We had not seen our child in two decades now. He was no longer the little kid that we sent away to the land of dreams. Work, life, promises to keep and commitments to meet, the time had flowed forward without much dissent. She cried when our kid announced his marriage. She didn’t mind the merger of cultures, she missed being there , watching them make a new start. She cried when our grand daughter made it to this world. It wasn’t the birth of a girl child that bothered her, she missed being there, watching the new one. In time, her tears had dried up. She didn’t cry any more. The kindness and care that were within here were reciprocated by the society that surrounded us. We weren’t the grumpy old couple. Kids enjoyed our hospitality. animals found shelter in our old aged home.

The call brought a change in us.

All of this was new. All of this was exciting. The day had arrived. A son met his mother. A mother met her son. A hug that took decades in the making. All the love in the world that had the power in them to stop time.

Well, that’s the story if you asked my wife.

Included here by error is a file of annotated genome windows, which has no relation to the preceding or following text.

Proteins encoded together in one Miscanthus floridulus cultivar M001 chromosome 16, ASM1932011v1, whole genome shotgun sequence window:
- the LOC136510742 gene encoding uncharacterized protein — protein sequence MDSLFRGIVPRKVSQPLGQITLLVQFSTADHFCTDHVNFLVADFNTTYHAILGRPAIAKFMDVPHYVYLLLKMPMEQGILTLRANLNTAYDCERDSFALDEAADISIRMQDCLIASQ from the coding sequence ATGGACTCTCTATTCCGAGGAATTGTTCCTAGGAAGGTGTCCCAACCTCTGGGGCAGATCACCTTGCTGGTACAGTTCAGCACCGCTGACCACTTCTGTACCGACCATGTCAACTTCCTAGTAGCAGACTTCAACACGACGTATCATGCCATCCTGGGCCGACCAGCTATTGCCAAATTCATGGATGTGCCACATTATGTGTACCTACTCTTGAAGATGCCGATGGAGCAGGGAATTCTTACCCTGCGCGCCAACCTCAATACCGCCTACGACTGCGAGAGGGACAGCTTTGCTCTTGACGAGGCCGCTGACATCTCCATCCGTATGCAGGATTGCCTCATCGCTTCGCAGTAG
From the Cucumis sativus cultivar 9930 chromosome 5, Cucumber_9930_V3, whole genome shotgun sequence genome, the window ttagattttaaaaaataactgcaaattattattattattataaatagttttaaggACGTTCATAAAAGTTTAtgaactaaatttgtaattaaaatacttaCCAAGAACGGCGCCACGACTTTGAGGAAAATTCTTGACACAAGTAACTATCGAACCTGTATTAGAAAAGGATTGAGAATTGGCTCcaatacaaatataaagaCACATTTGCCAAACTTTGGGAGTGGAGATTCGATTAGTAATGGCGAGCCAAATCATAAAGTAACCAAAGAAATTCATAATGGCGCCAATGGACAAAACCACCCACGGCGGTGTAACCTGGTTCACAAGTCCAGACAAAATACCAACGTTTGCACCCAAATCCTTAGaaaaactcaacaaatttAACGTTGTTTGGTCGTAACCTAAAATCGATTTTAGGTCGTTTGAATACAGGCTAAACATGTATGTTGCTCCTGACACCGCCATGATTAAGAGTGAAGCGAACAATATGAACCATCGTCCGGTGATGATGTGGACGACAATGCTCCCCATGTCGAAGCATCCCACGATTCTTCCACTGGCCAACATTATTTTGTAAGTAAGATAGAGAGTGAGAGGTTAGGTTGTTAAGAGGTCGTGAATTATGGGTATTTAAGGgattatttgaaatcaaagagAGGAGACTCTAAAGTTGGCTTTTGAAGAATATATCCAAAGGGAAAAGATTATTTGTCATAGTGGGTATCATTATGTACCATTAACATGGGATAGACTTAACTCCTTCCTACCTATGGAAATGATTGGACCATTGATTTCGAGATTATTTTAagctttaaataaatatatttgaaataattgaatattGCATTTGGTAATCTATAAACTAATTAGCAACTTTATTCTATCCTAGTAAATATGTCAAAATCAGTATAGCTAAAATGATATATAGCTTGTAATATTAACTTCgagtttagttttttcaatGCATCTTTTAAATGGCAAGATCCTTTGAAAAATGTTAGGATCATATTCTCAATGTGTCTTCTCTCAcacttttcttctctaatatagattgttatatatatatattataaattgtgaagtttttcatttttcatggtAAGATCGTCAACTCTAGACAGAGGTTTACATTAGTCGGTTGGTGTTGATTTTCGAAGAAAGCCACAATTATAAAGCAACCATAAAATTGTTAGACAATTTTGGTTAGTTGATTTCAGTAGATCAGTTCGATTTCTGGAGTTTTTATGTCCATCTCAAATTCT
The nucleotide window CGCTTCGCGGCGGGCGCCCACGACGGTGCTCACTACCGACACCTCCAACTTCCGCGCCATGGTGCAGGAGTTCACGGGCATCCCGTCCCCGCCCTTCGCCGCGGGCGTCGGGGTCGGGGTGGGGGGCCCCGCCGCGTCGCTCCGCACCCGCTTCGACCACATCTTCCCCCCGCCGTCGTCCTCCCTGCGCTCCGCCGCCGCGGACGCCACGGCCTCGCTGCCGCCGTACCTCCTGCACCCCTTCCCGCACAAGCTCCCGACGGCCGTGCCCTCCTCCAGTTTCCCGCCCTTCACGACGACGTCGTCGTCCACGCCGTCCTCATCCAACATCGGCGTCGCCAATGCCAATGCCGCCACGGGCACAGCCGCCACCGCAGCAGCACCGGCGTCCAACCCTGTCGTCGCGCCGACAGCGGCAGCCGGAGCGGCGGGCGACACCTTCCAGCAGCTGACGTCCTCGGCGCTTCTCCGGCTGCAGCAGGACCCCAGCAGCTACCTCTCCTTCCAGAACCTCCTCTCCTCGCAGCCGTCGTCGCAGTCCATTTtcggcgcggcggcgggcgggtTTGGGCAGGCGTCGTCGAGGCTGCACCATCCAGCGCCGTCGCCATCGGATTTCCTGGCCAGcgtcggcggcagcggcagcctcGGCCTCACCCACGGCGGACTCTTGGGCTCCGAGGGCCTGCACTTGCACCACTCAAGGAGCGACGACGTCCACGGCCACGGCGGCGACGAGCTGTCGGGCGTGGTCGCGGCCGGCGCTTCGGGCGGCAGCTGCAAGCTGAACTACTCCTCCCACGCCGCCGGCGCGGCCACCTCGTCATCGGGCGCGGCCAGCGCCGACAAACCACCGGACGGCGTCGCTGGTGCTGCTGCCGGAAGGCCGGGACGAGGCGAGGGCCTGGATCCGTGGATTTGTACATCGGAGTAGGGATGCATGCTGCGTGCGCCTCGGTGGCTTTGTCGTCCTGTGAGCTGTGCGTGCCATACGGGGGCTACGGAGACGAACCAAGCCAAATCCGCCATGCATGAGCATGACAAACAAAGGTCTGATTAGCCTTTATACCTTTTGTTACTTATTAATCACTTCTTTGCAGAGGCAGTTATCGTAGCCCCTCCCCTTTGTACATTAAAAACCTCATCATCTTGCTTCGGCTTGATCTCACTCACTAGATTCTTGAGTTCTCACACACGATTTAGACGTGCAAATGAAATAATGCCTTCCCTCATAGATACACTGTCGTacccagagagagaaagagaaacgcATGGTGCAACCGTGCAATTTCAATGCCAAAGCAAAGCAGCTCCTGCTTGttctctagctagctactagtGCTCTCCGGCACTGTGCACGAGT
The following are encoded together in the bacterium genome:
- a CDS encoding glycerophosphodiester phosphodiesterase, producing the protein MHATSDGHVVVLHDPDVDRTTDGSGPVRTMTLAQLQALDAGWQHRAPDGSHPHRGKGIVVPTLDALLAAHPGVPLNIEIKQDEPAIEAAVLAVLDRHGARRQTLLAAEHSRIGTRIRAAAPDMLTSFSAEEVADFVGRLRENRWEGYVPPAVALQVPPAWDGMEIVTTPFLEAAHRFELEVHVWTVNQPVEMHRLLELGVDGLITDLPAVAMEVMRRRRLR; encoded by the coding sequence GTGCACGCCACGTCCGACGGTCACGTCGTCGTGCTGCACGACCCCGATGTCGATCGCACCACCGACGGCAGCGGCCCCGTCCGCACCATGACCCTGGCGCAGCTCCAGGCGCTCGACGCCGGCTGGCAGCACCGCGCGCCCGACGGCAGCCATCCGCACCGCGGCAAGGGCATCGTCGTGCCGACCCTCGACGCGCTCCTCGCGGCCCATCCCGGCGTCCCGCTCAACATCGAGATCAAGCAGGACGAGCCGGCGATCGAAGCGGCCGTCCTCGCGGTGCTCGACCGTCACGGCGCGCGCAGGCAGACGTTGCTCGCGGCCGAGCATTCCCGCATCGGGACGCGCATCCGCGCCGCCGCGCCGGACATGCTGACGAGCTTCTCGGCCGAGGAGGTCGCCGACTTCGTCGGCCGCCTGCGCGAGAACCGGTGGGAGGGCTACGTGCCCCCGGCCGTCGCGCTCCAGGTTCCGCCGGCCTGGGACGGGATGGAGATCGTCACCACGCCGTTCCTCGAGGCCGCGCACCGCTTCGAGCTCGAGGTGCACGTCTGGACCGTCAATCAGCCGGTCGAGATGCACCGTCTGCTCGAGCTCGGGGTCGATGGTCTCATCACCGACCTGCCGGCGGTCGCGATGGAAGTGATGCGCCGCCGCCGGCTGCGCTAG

My son started off the usual way. He couldn’t understand the economic divide that kept me from being a provider that he wanted me to be. I tried. I had failed. My son vowed to change his fate. He’d never allow his kids to undergo the same fate. The ferocity in his determination was a testament to a man who had made up his mind to change his destiny. The last of the hurdle were the tickets to his land of dreams.

He had distanced himself from his former world. He wanted nothing to do with it. He was now a part of a new world. A world that he fought hard to keep away from the one he had left behind. He had orchestrated his own life. I was happy, as long as he was happy. I didn’t have a say in what transpired. I didn’t want to have one either.

The day had come, he had arrived. Just him. He saw his old frail parents. As he hugged his mother, he shot his glance towards me.

‘Appa, hope you’ve considered my offer to sell that house and move to a care home.’

One story. Two tales. I finally understand the difference between a mother and a father today.

Cool.

Karthik

Inspired by watching this old couple stand an hour in the tube station. I hope they had a better story of life.